Synonym. Mercurius chlorid. Common names. Sub-chloride of Mercury. Calomel. Preparation. Triturations.
Acts powerfully upon the liver and upon mucous membranes, especially upon the mucous lining of the intestinal tract. In the liver it causes, primarily, an irritation resulting in an excessive secretion of bile, and,later, if the drug be long continued, in congestion and enlargement of that organ. On the mucous membranes it causes a catarrhal inflammation. Its most important symptom is excoriating, grass-green stools, without tenesmus.
Mind. Languor. Prostration. Apprehension.
Head. Headache; in morning. Pain or heaviness across forehead.
Eyes. Conjunctiva red. Scrofulous ophthalmia; ulceration of the cornea; chronic blepharitis.
Ears. Pallid as a corpse. Swelling. Inflammation of the lips.
Mouth. Inflammation of the tongue. Tongue black. Constant flow of dark putrid saliva; intolerable odor. Offensive breath; salivation; sore gums; mouth filled with ulcers.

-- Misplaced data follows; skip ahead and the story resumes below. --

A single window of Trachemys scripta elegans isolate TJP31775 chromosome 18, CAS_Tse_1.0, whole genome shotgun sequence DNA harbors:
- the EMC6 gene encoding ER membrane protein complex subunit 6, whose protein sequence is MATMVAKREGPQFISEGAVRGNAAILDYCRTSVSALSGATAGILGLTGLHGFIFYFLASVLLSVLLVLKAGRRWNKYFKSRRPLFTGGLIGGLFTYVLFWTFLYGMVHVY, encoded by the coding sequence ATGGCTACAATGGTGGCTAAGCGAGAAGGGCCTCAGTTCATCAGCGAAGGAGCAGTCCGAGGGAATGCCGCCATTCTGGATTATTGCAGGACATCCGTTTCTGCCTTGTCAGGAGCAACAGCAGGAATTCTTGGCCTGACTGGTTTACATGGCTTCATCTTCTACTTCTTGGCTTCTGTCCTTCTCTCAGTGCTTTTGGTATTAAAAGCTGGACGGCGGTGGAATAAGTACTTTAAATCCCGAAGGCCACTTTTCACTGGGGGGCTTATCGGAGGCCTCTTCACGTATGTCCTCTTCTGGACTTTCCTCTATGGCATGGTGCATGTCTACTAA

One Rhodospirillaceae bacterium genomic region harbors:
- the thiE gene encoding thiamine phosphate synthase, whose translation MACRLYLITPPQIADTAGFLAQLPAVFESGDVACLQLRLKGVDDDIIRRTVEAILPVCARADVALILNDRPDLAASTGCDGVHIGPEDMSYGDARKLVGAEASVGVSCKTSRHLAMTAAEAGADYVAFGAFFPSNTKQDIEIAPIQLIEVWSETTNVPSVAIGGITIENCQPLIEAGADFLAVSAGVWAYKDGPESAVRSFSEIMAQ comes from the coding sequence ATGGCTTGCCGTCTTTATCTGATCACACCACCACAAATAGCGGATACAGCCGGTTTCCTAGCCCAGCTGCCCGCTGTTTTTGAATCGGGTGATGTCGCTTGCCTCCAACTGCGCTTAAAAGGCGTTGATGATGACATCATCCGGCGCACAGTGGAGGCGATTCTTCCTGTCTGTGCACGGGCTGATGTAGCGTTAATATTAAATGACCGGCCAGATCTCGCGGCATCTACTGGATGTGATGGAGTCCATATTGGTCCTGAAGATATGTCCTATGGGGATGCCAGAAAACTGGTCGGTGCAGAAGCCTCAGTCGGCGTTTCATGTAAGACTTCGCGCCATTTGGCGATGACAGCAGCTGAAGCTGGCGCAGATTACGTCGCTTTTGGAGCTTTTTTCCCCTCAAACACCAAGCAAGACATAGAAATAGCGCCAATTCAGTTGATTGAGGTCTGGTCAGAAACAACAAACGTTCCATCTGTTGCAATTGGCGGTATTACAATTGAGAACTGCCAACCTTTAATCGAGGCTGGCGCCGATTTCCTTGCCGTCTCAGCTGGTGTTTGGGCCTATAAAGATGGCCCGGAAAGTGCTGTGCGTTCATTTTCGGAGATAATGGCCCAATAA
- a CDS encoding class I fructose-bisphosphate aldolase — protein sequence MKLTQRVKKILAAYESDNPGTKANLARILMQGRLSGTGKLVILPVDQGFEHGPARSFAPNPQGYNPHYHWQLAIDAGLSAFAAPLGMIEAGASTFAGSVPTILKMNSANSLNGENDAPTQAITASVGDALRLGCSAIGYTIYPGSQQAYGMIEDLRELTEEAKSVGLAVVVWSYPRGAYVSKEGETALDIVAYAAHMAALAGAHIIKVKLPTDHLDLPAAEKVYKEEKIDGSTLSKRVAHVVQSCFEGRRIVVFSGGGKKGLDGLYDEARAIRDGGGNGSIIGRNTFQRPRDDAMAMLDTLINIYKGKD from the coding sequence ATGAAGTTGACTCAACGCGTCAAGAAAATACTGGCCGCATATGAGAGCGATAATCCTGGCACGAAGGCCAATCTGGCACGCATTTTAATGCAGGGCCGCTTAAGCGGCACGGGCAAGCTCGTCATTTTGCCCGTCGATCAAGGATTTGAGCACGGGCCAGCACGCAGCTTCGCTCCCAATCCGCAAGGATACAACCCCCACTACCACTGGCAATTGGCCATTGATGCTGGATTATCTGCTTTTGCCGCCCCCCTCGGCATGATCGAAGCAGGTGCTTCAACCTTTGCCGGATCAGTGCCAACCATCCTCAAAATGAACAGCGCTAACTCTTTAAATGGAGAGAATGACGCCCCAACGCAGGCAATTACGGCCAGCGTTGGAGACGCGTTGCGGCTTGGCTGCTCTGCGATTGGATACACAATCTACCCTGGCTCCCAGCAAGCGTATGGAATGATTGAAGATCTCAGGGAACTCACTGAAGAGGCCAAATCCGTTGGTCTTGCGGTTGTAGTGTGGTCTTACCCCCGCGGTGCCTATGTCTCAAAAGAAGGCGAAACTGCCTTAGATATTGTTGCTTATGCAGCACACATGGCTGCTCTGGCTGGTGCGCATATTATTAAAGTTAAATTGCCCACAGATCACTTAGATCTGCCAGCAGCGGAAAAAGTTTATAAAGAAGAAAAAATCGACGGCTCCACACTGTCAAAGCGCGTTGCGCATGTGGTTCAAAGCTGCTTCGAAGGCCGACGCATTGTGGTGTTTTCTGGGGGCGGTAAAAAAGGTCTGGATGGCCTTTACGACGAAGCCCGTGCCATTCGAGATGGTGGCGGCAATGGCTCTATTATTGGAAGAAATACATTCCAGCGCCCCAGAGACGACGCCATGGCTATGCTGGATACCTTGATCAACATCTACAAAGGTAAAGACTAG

Throat. Ulceration. Swallowing difficult. Granular pharyngitis.
Stomach. Loss of appetite in the morning. Profuse vomiting.
Stool and Anus. Scanty, bloody, mucous, with bile and constant desire, without tenesmus. Dark-green watery, with griping (Magnesia carb.). Anus sore and burning. Dysentery; small stools of mucus and blood, covered with bile.
Skin. Flabby and ill-nourished. Swollen glands. Phagedenic ulcers. Copper-colored eruptions.
Compare. Mercurius sol., Kali mur.
The clinical range of Mercurius dulc., from a homoeopathic stand- point, is limited, but it is a remedy of great value when well indicated. The conditions calling for its use have already been detailed. Its most important use is in the treatment of infantile diarrhoea, with grass-green excoriating stools and very little tenesmus. It is all the better indicated in both children and adults where the liver is enlarged and where there is ulceration of the buccal mucous membrane, very offensive breath, swollen glands, ptyalism, etc. The common use of Calomel in physiological doses for a torpid liver with white stools is not homoeopathic. This action is mechanical and may be justifiable in some instances, as any other mechanical measure may be, but its constant abuse in all classes of cases, as is so often witnessed, cannot be justified.